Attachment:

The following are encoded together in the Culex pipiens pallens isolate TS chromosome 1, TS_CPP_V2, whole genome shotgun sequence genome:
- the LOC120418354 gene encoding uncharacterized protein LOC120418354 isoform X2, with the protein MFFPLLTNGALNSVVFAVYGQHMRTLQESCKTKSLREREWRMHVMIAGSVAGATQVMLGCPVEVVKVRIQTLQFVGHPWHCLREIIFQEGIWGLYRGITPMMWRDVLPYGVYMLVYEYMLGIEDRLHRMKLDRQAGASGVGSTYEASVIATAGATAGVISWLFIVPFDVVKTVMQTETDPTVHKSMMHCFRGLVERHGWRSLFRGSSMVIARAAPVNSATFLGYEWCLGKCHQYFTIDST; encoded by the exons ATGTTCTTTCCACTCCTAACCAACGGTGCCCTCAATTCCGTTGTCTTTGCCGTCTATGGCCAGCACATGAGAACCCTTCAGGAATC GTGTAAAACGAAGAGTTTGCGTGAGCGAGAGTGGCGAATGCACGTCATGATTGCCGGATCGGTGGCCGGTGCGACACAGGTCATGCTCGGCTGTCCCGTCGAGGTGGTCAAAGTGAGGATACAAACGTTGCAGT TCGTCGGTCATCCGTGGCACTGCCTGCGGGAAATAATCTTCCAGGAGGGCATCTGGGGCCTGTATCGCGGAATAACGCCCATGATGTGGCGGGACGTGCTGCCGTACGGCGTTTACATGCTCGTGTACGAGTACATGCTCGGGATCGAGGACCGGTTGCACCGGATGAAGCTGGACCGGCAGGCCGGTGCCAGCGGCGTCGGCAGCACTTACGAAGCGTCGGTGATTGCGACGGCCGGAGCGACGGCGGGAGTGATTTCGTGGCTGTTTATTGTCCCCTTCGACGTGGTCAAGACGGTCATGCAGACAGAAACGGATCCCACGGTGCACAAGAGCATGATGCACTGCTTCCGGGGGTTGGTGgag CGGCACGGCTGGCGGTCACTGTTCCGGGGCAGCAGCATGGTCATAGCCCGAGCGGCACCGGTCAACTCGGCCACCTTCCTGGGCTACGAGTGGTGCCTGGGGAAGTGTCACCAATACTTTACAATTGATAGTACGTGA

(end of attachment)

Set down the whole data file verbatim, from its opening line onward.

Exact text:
The following are encoded together in the Culex pipiens pallens isolate TS chromosome 1, TS_CPP_V2, whole genome shotgun sequence genome:
- the LOC120418354 gene encoding uncharacterized protein LOC120418354 isoform X2, with the protein MFFPLLTNGALNSVVFAVYGQHMRTLQESCKTKSLREREWRMHVMIAGSVAGATQVMLGCPVEVVKVRIQTLQFVGHPWHCLREIIFQEGIWGLYRGITPMMWRDVLPYGVYMLVYEYMLGIEDRLHRMKLDRQAGASGVGSTYEASVIATAGATAGVISWLFIVPFDVVKTVMQTETDPTVHKSMMHCFRGLVERHGWRSLFRGSSMVIARAAPVNSATFLGYEWCLGKCHQYFTIDST; encoded by the exons ATGTTCTTTCCACTCCTAACCAACGGTGCCCTCAATTCCGTTGTCTTTGCCGTCTATGGCCAGCACATGAGAACCCTTCAGGAATC GTGTAAAACGAAGAGTTTGCGTGAGCGAGAGTGGCGAATGCACGTCATGATTGCCGGATCGGTGGCCGGTGCGACACAGGTCATGCTCGGCTGTCCCGTCGAGGTGGTCAAAGTGAGGATACAAACGTTGCAGT TCGTCGGTCATCCGTGGCACTGCCTGCGGGAAATAATCTTCCAGGAGGGCATCTGGGGCCTGTATCGCGGAATAACGCCCATGATGTGGCGGGACGTGCTGCCGTACGGCGTTTACATGCTCGTGTACGAGTACATGCTCGGGATCGAGGACCGGTTGCACCGGATGAAGCTGGACCGGCAGGCCGGTGCCAGCGGCGTCGGCAGCACTTACGAAGCGTCGGTGATTGCGACGGCCGGAGCGACGGCGGGAGTGATTTCGTGGCTGTTTATTGTCCCCTTCGACGTGGTCAAGACGGTCATGCAGACAGAAACGGATCCCACGGTGCACAAGAGCATGATGCACTGCTTCCGGGGGTTGGTGgag CGGCACGGCTGGCGGTCACTGTTCCGGGGCAGCAGCATGGTCATAGCCCGAGCGGCACCGGTCAACTCGGCCACCTTCCTGGGCTACGAGTGGTGCCTGGGGAAGTGTCACCAATACTTTACAATTGATAGTACGTGA